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NS 6200 class

Project NS 6300, a short history

In 1922 the newly formed Dutch Railways formulated an ambitious electrification programme that foresaw the end of steam in the late 1930s. Consequently the building of steam locomotives ceased. Development of suitable electric locomotives lagged behind expectations though and as traffic picked up by the end of the 1920s it became obvious that ordering more steam locomotives became inevitable. Two very similar classes were developed, the 3900 class for express traffic and the 6300 class, sharing the same boiler and many design features, for mixed traffic.

The 6300 class was the last steam locomotive class to be developed by the Dutch Railways. What a difference with DB (Germany) and BR (UK) who made their last design 25 years later! When the 6300 hit the metals in 1930 it was the heaviest single frame steam locomotive in Europe. Their main task was hauling coal trains in the hilly area of South Limburg. Because these lines were relatively short and turning was deemed too inconvenient these engine were designed as tank engines.Weighing a hefty 127 metric tons and still being hand fired it did little to enchant the crews. They were nicknamed "beulen", torturers, because a 6300 working to its full potential tested the fireman to the limits of the physically possible. They proved to be excellent engines in daily operation. Three engines fell victim to WWII, the others were withdrawn between 1955 and 1957. 6317 survived but has been entombed in the amusement park that calls itself National Railway Museum in Utrecht. The engine is inaccesible and only visible for a very short moment during a tour. It could just as well have been scrapped.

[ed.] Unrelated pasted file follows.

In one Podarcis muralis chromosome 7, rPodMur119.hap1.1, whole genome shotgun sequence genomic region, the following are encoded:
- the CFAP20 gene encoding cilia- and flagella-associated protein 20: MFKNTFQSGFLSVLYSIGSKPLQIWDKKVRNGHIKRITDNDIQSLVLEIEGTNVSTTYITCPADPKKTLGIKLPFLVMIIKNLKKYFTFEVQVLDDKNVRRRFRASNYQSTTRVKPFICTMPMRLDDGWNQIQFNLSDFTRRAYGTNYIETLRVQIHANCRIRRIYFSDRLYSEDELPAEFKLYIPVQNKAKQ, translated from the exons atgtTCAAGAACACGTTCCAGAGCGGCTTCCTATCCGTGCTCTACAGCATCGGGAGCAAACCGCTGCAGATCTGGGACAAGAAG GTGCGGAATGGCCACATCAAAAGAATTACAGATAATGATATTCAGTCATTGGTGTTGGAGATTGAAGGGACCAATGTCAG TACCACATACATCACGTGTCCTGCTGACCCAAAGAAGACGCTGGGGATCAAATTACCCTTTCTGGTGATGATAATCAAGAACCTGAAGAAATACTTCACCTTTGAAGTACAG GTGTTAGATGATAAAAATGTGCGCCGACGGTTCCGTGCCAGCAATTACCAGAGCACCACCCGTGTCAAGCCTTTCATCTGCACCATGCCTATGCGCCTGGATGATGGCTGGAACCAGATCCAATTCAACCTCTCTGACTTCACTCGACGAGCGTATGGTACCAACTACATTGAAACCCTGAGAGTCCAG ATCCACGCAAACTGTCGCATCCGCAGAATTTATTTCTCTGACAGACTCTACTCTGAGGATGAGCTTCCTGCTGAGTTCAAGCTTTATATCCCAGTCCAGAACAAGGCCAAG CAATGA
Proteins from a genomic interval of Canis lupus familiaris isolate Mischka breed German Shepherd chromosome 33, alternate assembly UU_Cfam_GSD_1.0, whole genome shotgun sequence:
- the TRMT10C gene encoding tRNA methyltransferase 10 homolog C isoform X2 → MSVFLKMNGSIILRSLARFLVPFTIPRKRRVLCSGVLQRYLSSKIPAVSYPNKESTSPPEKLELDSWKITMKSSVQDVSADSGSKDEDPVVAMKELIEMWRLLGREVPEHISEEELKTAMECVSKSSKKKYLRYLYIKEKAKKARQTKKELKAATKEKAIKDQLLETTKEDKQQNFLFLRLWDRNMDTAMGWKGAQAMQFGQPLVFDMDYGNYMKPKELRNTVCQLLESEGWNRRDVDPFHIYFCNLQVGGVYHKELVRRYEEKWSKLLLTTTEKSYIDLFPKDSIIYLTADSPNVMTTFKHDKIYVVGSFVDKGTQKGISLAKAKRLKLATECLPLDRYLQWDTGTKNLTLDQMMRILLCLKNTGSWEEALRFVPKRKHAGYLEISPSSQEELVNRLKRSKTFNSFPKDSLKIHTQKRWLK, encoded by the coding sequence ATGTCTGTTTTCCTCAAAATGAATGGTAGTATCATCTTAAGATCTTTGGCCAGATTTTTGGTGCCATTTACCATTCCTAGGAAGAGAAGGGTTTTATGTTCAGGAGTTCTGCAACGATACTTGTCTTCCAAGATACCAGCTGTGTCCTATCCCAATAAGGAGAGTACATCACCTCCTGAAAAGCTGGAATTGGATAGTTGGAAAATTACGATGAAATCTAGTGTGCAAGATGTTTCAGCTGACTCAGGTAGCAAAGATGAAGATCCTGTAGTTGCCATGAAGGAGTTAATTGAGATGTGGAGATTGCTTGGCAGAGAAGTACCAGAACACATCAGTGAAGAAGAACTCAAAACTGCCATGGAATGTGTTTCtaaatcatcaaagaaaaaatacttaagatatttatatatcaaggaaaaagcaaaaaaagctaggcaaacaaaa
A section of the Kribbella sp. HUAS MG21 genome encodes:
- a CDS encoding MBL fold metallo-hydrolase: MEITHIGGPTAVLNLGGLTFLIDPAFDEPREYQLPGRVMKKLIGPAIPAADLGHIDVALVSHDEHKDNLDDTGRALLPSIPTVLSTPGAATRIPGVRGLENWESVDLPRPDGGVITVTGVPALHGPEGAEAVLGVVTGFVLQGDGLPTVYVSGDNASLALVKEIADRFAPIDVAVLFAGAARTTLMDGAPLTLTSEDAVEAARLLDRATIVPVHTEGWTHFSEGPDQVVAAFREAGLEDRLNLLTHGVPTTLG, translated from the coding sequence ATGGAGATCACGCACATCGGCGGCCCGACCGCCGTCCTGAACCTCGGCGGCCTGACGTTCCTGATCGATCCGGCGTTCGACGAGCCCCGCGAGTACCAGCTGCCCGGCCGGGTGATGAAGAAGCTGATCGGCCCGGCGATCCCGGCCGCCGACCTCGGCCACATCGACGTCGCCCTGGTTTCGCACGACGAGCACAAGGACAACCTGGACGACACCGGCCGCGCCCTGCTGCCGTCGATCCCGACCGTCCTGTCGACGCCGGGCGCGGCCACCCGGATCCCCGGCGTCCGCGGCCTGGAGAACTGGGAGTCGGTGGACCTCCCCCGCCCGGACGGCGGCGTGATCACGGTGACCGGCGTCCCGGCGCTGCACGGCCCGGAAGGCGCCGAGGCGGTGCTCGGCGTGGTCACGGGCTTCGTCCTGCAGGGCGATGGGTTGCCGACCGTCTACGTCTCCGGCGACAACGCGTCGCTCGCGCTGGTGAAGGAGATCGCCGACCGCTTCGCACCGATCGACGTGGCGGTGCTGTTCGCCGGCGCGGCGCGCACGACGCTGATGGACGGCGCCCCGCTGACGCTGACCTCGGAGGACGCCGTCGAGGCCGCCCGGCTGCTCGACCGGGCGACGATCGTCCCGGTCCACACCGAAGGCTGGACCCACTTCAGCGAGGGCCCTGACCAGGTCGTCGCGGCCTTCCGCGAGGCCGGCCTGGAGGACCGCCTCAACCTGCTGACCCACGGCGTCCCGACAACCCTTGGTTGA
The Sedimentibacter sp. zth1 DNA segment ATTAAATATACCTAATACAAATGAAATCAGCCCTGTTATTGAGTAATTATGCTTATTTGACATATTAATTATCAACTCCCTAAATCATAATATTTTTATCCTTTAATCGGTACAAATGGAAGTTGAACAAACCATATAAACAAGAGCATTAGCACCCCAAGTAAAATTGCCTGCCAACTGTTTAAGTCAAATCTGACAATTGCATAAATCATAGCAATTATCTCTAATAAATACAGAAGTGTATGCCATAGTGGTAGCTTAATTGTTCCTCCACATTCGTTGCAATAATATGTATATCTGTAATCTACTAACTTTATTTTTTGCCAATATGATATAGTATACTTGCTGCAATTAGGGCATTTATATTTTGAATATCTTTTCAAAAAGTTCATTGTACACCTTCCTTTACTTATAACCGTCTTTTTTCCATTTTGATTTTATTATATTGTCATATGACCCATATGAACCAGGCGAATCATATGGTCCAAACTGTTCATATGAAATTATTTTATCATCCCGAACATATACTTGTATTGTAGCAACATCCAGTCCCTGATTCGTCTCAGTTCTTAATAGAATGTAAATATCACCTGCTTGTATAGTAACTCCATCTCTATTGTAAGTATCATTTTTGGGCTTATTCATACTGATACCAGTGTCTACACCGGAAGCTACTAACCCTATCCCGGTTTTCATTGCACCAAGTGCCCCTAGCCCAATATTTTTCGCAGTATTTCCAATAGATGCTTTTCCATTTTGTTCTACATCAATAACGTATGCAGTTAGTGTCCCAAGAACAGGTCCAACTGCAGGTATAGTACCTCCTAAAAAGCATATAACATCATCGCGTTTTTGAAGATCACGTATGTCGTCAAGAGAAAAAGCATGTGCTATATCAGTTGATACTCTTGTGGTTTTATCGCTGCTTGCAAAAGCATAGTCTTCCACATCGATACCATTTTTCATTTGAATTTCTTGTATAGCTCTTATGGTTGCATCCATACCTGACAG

Grate area 3.16 m2

Probably the most famous photo of any 6300.
NS6322 in the locomotive crane in the Tilburg workshop in 1937

Boiler pressure 14 Bar
Cylinders 420 mm
Stroke 660 mm
Wheel diameter 1550 mm
Valve gear Walschaerts
Water capacity 14 m3
Coal capacity 4,5 ton
Total operative weight 127 ton
Total length 17.385 m
Top speed 90 km/h
Tractive force 14,720 kg
Builder Henschel and
Berliner Machinenbau

No 6318 undergoing trials at the Tilburg Workshop